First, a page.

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Medical Edge: Batter Up Project

CINCINNATI (Liz Bonis) -- Something new is now a big hit at the Joe Nuxhall Miracle League field.

It's been in the works for awhile and is part of what's called the "Batter Up Project."  There is something about baseball that is just contagious: the crack of a bat, the thrill of a home run and the roar of the crowd.  And sometimes it's just easy when you see that to sort of catch the spirit.  Especially when you are a kid.  What kid doesn't want to play baseball? And it seems even more special to play baseball when you can't hit the ball.

That was the case for kids such as Karlee until the Batter Up Project.  The Batter Up Project allows those who are in wheelchairs to independently swing a bat by themselves.  The Batter Up Project has been in development for months thanks to a group of volunteer engineers from an organization called "May We Help.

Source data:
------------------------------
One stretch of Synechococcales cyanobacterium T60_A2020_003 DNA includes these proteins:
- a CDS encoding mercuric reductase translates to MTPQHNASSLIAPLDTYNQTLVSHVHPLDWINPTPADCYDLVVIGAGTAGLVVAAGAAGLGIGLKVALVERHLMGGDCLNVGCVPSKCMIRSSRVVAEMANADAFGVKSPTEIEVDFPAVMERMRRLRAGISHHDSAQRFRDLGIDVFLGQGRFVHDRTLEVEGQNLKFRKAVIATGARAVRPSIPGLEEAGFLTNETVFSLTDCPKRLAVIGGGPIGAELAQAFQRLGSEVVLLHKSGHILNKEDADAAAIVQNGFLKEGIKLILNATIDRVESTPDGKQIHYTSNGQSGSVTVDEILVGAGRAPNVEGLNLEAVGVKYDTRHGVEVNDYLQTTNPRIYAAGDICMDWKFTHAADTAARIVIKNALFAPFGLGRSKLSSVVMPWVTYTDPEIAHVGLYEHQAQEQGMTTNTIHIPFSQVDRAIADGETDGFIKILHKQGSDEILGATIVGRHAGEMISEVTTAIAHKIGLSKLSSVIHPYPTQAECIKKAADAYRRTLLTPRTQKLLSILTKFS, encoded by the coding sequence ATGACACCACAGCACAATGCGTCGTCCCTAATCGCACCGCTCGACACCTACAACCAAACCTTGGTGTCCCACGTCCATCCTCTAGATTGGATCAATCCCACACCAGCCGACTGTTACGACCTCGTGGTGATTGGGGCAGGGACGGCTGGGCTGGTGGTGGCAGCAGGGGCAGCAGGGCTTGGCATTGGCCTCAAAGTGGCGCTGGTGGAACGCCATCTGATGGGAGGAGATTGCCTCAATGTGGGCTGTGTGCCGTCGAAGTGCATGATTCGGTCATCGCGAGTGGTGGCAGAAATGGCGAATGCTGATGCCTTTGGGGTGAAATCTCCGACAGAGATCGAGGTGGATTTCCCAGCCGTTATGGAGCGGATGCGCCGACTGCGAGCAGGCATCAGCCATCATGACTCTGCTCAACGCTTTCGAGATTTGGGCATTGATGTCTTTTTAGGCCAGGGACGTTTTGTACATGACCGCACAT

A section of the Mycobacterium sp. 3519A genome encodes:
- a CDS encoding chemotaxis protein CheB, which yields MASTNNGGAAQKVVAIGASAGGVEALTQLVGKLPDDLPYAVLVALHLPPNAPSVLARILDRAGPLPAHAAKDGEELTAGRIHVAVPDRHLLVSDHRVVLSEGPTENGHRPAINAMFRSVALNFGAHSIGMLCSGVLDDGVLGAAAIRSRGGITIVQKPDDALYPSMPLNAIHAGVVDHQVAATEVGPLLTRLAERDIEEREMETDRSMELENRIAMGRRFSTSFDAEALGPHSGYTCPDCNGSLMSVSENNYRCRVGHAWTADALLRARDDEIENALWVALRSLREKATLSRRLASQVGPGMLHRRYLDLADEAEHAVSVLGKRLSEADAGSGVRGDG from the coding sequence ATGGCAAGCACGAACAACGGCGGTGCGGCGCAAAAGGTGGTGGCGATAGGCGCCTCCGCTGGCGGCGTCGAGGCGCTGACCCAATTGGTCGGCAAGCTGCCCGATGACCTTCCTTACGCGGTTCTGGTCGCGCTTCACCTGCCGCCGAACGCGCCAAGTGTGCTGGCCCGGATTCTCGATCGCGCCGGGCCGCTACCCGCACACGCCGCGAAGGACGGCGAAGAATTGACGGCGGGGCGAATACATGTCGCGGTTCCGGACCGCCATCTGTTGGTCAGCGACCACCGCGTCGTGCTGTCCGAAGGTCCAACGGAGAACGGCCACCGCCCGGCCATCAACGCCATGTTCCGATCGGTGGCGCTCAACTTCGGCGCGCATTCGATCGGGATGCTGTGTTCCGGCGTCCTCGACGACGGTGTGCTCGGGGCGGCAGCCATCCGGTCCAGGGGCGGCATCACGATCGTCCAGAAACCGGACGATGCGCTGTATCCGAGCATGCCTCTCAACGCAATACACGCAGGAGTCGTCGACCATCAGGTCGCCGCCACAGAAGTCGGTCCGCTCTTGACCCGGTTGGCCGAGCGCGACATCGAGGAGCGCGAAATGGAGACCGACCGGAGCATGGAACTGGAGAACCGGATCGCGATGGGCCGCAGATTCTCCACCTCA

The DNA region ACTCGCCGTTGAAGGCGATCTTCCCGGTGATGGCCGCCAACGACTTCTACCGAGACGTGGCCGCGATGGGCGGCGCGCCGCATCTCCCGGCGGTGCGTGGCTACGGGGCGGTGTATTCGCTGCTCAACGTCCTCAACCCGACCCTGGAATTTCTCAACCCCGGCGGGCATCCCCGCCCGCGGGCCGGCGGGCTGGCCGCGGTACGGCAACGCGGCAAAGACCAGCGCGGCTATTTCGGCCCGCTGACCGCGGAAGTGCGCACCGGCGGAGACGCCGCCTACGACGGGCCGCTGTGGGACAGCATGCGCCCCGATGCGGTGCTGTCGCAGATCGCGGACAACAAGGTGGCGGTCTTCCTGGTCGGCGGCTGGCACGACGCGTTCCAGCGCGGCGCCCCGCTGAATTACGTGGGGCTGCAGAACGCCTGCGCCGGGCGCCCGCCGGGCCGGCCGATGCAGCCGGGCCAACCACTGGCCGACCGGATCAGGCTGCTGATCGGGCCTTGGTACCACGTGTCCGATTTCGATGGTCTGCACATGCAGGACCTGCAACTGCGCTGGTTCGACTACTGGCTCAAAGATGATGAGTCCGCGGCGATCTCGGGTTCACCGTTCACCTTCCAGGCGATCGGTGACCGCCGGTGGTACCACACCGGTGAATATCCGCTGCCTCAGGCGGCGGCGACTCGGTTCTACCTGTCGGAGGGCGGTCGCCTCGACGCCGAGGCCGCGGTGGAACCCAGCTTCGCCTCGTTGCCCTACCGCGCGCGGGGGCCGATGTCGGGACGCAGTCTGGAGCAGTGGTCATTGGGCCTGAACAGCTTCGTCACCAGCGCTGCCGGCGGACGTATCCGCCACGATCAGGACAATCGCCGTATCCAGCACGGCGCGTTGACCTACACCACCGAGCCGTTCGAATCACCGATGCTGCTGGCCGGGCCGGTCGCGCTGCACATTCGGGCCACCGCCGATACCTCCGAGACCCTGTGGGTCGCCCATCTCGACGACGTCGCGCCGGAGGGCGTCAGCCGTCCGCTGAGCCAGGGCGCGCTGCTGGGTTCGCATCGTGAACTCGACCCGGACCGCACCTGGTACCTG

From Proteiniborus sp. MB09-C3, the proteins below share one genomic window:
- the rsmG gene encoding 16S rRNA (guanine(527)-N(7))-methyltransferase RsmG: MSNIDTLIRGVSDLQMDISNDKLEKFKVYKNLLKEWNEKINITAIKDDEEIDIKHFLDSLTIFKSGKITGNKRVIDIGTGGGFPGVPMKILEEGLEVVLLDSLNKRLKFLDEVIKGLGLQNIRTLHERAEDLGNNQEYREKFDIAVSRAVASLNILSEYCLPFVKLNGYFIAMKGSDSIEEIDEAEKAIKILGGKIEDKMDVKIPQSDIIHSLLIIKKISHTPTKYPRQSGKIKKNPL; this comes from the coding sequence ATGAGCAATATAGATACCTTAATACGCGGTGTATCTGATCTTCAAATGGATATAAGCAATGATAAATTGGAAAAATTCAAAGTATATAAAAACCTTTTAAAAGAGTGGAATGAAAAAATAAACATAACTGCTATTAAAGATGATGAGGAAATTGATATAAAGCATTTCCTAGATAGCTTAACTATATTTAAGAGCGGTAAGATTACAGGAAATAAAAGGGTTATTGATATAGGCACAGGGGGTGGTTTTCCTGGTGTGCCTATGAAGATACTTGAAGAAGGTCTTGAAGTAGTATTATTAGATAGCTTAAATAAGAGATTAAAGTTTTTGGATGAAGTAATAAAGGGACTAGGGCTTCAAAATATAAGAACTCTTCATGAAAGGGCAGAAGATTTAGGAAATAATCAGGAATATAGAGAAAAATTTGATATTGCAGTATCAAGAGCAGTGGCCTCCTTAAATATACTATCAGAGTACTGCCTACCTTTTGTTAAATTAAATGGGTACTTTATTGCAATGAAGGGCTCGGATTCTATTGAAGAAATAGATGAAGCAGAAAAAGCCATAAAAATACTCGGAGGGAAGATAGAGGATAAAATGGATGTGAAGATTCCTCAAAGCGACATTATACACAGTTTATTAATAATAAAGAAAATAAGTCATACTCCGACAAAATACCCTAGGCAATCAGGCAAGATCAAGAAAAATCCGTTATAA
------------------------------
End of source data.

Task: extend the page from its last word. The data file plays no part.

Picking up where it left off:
Terry McManus tells Local 12, "May We Help is an organization that helps invent or adapts devices for people with disabilities."
The Batter Up Project is now available to help kids play baseball at the Joe Nuxhall Miracle League field.  Joe's son, Kim, says it's part of his dad's legacy.

"He had a big place in his heart for helping kids and especially kids with special needs," Kim Nuxhall said.

May We Help got some help taking the Batter Up Project to the next level from aviation engineers at GE.

"The bat cocks back by itself and then the ballplayer can just push a button and the bat swings and then they are moved off to first base," one engineer tells Local 12.
Now, as Kim and his wife Bonnie watch these kids play, they say words can't even express the gratitude they feel.

"That's one of the hardest things is finding something bigger than beyond thank you," said Kim.

Kim says if Joe Nuxhall is watching Miracle Field through those holes in the floor of heaven, he knows he's happy.

"Dad was very emotional and I could see tears running down his face, as kids step up push a button to the automatic bat, and watching it hit with smiles on their faces playing ball." 

Smiles, he says, that are part of the thrill of the game no matter where it's played or how you hit the ball.

'May We Help' is funded only on donations.  They also take applications for those who need special devices.  For more information CLICK HERE.

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